During class today, we were discussing the difficult and interesting parts of Japanese. We placed “counters” in the “difficult” category. That said, there are ways make learning counters – and how to use them – easier.
Nihonshock has a good page that will get you started in terms of common counters, and how to use them. This is especially handy to get down the three main pronunciation constructs, as well as those pesky exceptions (e.g., the “ji” or “ch” sounds).
Tofugu, a trusted and entertaining source of Japanese learning knowledge, provides good advice, as well as a link to a Japanese counting e-book. A functional list of counters can also be found here, at the Japanese page of about, and one including a list of rare counters can be found here – including the counter for chopsticks (膳 – “zen”), pills/tablets (錠 – “jo”), and bonsai trees (鉢 – “hachi”).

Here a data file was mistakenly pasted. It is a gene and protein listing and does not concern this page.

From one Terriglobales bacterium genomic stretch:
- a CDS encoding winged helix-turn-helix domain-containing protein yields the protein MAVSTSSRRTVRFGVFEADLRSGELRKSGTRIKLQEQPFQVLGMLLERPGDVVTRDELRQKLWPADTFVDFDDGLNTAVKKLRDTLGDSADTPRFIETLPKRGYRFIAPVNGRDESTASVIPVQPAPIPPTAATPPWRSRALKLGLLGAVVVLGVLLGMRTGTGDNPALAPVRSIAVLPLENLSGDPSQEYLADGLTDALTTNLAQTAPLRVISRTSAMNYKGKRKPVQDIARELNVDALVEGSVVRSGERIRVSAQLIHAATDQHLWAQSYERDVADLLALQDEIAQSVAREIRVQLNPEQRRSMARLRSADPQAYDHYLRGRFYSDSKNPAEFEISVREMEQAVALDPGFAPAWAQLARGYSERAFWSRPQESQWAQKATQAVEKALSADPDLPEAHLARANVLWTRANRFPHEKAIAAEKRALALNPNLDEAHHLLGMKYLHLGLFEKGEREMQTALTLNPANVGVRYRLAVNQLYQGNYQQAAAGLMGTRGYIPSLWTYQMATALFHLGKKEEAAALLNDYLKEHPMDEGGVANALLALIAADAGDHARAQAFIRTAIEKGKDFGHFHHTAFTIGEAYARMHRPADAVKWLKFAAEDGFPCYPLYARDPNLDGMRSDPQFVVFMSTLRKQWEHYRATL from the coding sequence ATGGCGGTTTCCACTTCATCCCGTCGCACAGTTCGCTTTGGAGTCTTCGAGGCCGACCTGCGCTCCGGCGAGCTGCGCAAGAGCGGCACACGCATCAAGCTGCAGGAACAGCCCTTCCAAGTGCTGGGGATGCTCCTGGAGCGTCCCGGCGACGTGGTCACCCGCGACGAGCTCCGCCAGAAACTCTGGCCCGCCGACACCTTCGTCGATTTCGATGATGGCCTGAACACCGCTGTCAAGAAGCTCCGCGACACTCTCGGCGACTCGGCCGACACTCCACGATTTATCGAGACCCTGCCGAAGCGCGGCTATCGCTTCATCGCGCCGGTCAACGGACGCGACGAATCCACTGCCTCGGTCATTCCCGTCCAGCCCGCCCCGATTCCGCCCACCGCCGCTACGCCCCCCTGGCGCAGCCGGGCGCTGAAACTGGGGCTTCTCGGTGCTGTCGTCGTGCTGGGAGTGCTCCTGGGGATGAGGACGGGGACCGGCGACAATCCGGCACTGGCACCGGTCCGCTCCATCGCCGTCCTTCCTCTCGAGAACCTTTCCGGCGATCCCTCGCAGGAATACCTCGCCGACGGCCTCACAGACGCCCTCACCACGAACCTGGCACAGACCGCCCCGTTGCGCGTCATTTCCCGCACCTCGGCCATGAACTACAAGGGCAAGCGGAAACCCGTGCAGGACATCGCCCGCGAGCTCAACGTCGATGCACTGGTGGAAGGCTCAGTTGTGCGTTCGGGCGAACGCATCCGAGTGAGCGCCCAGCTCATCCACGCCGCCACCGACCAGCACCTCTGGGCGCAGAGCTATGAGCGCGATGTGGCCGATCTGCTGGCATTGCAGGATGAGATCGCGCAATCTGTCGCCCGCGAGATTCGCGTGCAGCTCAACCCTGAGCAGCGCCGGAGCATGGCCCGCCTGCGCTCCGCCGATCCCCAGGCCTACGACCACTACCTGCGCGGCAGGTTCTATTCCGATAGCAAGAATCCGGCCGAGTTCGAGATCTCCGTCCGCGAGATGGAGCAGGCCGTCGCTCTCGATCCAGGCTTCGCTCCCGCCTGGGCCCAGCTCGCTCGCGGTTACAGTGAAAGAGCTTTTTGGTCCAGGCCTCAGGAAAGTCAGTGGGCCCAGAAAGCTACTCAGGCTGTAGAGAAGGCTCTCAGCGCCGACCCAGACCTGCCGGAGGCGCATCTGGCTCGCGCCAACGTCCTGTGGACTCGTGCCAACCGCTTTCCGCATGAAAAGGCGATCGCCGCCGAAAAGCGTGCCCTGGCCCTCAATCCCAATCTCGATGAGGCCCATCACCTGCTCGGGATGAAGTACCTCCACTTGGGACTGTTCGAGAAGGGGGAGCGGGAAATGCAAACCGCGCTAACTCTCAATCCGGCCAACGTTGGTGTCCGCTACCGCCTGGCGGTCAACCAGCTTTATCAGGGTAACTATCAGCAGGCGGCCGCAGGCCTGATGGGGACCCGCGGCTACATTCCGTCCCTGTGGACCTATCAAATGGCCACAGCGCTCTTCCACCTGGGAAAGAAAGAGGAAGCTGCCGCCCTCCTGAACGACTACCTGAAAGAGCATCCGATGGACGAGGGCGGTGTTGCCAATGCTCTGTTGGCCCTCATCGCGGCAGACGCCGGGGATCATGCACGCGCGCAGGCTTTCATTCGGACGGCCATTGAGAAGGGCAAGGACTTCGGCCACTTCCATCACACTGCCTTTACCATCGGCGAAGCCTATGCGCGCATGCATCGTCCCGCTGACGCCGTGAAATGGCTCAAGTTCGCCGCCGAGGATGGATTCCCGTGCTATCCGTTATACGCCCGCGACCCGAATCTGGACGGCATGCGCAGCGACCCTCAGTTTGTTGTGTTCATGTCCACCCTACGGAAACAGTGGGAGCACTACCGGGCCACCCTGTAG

This level of dedication to counters, however, may backfire. A friend of mine was often met with eye-rolling or looks of confusion when he used the chopstick counter at our favourite izakaya. He remains, to this day, undeterred.
Finally, what good is a lesson without a good song. Below is a YouTube video of a song (“ippon demo ninjin”) used by kids – and me – to learn about counters. Educational and catchy.